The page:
General impressions of 2007 though was that it was a pretty good year for US film. Hence a lot of people saying it was a high water mark for the decade. Not sure if I quite agree, but certainly the bog standard quality of the films I saw last year seemed that little bit more competent and indeed interesting. Films like Control, Superbad and Hot Fuzz which I saw with people and could have really quite long pub conversations about – which didn’t make the top ten. There just seemed to be a few more risks being taken, and that little bit more fun being had. Which I think this top five underlines.
5: TWO DAYS IN PARIS
Cynicism is an energy all of its own. Julie Delpy’s self written and directed Paris relationship comedy was funded because it basically had an almost identical set-up to Before Sunset. Delpy knew it, and played it to the hilt. Equally rude about American’s and the French, dirty, bilingual and endlessly chatty – it is a wonderfully simple film which wears its influences on its sleeve and still manages to be fresh. So yes the spectre of Woody Allen hangs over this film, but wouldn’t you want a seventies Woody making films with a more feminine perspective knocking them out in the noughties. If Delpy’s self imposed criteria was to get a film made, shown and a critical and commercial hit – then all the other compromises she made not only don’t matter, but actually help her. Just really good fun.
4: BLACK BOOK (ZWARTBOEK)
Ahh, Paul Verhoeven. Never predictable, which is why you can never completely write him off even after the number of stinkers he’s made. But Verhoeven is at his best when he is being twinkly, trying to break rules and make subtle points where not expected. Of course the other thing about Verhoeven is he is about as subtle as brick, which is what makes Black Books all the more delicious. A return to Holland to make a war film about the dying days of the Nazi occupation. But a film which accuses the Dutch of rampant anti-Semitism, collaboration and ostensibly has a Nazi as the male hero. An instructive film to watch after seeing Soderbergh’s The Good German and Ang Lee’s Lust, Caution , as Black Books is essentially a synthesis of both films. It manages to make the points and raise the emotions desired by both films, with room to spare for anti-triumphalism, some stunning suspense set pieces and even a closing sequence dig at Israel.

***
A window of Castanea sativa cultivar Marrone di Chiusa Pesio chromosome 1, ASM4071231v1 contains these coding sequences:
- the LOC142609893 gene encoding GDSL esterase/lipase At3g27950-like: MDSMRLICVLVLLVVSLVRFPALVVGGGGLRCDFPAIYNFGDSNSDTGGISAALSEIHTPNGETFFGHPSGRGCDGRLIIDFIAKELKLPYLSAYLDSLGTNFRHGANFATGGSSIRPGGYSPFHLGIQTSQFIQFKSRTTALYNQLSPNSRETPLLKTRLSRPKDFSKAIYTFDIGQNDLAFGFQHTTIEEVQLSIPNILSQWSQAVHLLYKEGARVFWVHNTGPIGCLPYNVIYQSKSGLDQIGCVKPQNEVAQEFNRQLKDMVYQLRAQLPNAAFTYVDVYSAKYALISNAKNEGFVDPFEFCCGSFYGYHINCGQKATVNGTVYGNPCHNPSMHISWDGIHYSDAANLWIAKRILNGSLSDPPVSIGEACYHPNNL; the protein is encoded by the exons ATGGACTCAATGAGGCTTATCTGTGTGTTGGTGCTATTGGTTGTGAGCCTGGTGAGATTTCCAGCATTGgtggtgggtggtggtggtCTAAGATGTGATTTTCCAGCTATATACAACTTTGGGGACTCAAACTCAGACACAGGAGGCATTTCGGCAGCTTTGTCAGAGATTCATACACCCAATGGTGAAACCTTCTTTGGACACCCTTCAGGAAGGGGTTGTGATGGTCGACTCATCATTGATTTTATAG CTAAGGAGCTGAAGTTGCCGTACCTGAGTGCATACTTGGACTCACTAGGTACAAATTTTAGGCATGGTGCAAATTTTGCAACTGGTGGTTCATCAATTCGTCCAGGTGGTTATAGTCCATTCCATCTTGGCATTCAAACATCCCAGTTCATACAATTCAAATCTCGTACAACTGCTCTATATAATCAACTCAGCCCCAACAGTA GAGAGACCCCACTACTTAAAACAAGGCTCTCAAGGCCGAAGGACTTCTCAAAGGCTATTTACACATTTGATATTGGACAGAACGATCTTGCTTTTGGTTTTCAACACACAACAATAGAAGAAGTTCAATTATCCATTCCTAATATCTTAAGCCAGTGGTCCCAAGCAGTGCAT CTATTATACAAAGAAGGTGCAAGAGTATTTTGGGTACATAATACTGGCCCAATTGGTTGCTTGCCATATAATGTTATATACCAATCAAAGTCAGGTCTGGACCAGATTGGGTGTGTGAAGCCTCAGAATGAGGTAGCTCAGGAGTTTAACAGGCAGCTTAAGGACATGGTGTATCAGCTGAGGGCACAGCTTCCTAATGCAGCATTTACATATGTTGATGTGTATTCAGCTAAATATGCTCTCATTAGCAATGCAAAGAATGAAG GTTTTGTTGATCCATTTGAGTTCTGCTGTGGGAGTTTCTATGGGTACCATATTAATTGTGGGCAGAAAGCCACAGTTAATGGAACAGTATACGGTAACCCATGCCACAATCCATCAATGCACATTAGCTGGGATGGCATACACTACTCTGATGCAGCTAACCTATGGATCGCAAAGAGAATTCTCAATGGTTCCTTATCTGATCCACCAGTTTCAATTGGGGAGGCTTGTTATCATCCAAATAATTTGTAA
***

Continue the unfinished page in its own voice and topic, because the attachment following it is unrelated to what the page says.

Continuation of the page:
3: THE NIGHT OF THE SUNFLOWERS (La Noche De los Girasoles)
Little seen Spanish film (you have to have at least one slightly obscure film in the list) which was the best thriller of last year. Like a Spanish version of Miller’s Crossing, it all feels inevitable when you get to the end but sucks you in. Which is in itself remarkable as the film is told backwards, in a similar way to Momento – though without that films justification. And yet you don’t begrudge the narrative gimmick, because each segment is almost completely self contained, and each is as powerful as the previous one. So the non-linear storytelling never feels like a gimmick and the jumps in lead characters means that we don’t care so much how this ends, but how it started in the first place. And at the heart of it is a string of remarkably ordinary, well drawn characters that you care about. Which is a pity cos a lot of them have a sticky end.
This almost topped the table, as some kind of symmetry against my least favouirt film of the year (Meet The Robinsons). Symmetry be damned though Ratatouille is my favourite computer animated film FULL STOP. It goes without saying that it is technically flawless, and that Brad Bird really feels like he is directing live action here (nothing new from Bird). But all the way through it I marvelled at the beautiful story being unfolded, the life or death struggle over art and even a plea for the importance of the critic. All of this in an animated rat film, which manages to pile in plenty of laughs and a desire to go and eat some really good food. All the things I despised about Meet The Robinsons (busy, needlessly zany, lack of narrative cohesion) is done right in Ratatouille. And its a film about a cooking rat. It kind of made me want to have kids so they could watch it! I predict it will do more in the long run for the current food argument than anything that rat Jamie Oliver could do!
Its a remake of a film I was always quite fond of. Its a musicalization, bounced from film to stage to film (and adaptations from film to stage is what my Masters dissertation was on). Its a big balls brassy musical. Perhaps I was always going to like it, but when you really like a genre (like musicals) they rarely match up to your expectations. This version of Hairspray, even with John Travolta in it, exceeded all of my hopes. A lot of people say its setting and its race relations moral seems almost trivialised in the film, but I disagree. It means Hairspray is a fluffy comic musical, with good songs, a great heart and is actually about something. Nikki Blondsky exudes so much energy in the lead role that it is only the star power of the other actors that keep them on the screen. In the summer I would describe it as the best screen musical since Grease, but really the pastiche number and songs in this knock the seventies nostalgia fest into a cocked hat. From the moment it started til the moment it ended (andyou don’t want it to end) it was just pure visceral entertainment. So for all its second (third) hand nature, it was still the best two hours (six hours…) I spent in the cinema last year.
So there you go. Its now your turn to call me a film addled fool who likes musicals too much. Maybe I am, but try it, you’ll like it and probably everything else on this list.